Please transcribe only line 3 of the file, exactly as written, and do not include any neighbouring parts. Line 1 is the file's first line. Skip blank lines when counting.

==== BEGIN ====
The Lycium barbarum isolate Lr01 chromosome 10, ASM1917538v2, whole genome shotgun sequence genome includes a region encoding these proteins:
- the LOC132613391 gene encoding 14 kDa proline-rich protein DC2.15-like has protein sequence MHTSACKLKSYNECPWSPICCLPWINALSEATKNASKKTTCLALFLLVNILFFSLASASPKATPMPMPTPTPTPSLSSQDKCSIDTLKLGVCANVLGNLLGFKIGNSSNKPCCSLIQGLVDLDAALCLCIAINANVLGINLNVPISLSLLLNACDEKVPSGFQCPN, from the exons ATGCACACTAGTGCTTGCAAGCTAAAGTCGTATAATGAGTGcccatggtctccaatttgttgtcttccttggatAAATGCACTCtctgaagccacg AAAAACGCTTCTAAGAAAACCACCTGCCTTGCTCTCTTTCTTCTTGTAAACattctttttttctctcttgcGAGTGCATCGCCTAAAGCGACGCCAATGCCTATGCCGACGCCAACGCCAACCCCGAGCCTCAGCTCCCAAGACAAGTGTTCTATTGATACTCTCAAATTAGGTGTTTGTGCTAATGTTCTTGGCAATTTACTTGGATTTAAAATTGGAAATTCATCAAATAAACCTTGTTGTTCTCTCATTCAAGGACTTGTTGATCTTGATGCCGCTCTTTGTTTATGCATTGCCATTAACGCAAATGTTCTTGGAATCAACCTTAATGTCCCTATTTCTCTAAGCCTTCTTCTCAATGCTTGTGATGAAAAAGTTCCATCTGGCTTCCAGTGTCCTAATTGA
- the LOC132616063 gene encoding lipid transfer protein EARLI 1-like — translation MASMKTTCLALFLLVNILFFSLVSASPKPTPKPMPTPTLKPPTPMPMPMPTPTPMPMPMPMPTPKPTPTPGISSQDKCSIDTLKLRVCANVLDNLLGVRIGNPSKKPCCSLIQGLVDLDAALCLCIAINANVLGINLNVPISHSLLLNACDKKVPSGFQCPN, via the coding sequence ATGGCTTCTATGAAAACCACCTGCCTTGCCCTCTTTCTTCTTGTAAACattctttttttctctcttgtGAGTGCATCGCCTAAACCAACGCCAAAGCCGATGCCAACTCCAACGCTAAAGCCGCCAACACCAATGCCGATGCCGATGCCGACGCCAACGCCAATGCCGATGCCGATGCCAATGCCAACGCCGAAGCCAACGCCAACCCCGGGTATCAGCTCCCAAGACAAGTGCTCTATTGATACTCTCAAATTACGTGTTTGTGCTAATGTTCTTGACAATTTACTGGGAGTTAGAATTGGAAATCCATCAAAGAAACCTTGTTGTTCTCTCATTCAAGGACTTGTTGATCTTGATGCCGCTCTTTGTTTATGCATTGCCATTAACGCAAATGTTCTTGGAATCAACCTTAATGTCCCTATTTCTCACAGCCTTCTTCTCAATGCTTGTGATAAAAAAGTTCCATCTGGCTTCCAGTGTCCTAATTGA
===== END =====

- the LOC132616063 gene encoding lipid transfer protein EARLI 1-like — translation MASMKTTCLALFLLVNILFFSLVSASPKPTPKPMPTPTLKPPTPMPMPMPTPTPMPMPMPMPTPKPTPTPGISSQDKCSIDTLKLRVCANVLDNLLGVRIGNPSKKPCCSLIQGLVDLDAALCLCIAINANVLGINLNVPISHSLLLNACDKKVPSGFQCPN, via the coding sequence ATGGCTTCTATGAAAACCACCTGCCTTGCCCTCTTTCTTCTTGTAAACattctttttttctctcttgtGAGTGCATCGCCTAAACCAACGCCAAAGCCGATGCCAACTCCAACGCTAAAGCCGCCAACACCAATGCCGATGCCGATGCCGACGCCAACGCCAATGCCGATGCCGATGCCAATGCCAACGCCGAAGCCAACGCCAACCCCGGGTATCAGCTCCCAAGACAAGTGCTCTATTGATACTCTCAAATTACGTGTTTGTGCTAATGTTCTTGACAATTTACTGGGAGTTAGAATTGGAAATCCATCAAAGAAACCTTGTTGTTCTCTCATTCAAGGACTTGTTGATCTTGATGCCGCTCTTTGTTTATGCATTGCCATTAACGCAAATGTTCTTGGAATCAACCTTAATGTCCCTATTTCTCACAGCCTTCTTCTCAATGCTTGTGATAAAAAAGTTCCATCTGGCTTCCAGTGTCCTAATTGA